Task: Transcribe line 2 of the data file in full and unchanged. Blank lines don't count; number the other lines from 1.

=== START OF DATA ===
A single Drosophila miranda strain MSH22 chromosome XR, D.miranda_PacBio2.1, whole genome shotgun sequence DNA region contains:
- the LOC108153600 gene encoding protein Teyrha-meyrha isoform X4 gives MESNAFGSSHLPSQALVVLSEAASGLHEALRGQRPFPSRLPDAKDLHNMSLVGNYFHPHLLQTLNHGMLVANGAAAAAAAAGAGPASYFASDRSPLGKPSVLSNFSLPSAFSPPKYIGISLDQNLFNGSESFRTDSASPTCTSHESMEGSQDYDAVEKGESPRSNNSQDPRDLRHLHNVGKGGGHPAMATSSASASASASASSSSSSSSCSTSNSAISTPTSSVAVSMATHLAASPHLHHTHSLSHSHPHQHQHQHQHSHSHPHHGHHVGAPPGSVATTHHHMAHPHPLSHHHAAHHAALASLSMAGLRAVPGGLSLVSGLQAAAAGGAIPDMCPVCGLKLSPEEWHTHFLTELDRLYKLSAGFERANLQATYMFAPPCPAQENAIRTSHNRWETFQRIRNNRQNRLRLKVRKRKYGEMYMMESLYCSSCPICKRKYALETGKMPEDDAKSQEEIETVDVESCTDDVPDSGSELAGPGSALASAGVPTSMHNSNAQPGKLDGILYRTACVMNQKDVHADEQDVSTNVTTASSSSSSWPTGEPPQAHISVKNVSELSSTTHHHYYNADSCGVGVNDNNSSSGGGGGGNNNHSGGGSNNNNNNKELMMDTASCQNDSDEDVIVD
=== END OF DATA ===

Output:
- the LOC108153600 gene encoding protein Teyrha-meyrha isoform X4 gives MESNAFGSSHLPSQALVVLSEAASGLHEALRGQRPFPSRLPDAKDLHNMSLVGNYFHPHLLQTLNHGMLVANGAAAAAAAAGAGPASYFASDRSPLGKPSVLSNFSLPSAFSPPKYIGISLDQNLFNGSESFRTDSASPTCTSHESMEGSQDYDAVEKGESPRSNNSQDPRDLRHLHNVGKGGGHPAMATSSASASASASASSSSSSSSCSTSNSAISTPTSSVAVSMATHLAASPHLHHTHSLSHSHPHQHQHQHQHSHSHPHHGHHVGAPPGSVATTHHHMAHPHPLSHHHAAHHAALASLSMAGLRAVPGGLSLVSGLQAAAAGGAIPDMCPVCGLKLSPEEWHTHFLTELDRLYKLSAGFERANLQATYMFAPPCPAQENAIRTSHNRWETFQRIRNNRQNRLRLKVRKRKYGEMYMMESLYCSSCPICKRKYALETGKMPEDDAKSQEEIETVDVESCTDDVPDSGSELAGPGSALASAGVPTSMHNSNAQPGKLDGILYRTACVMNQKDVHADEQDVSTNVTTASSSSSSWPTGEPPQAHISVKNVSELSSTTHHHYYNADSCGVGVNDNNSSSGGGGGGNNNHSGGGSNNNNNNKELMMDTASCQNDSDEDVIVD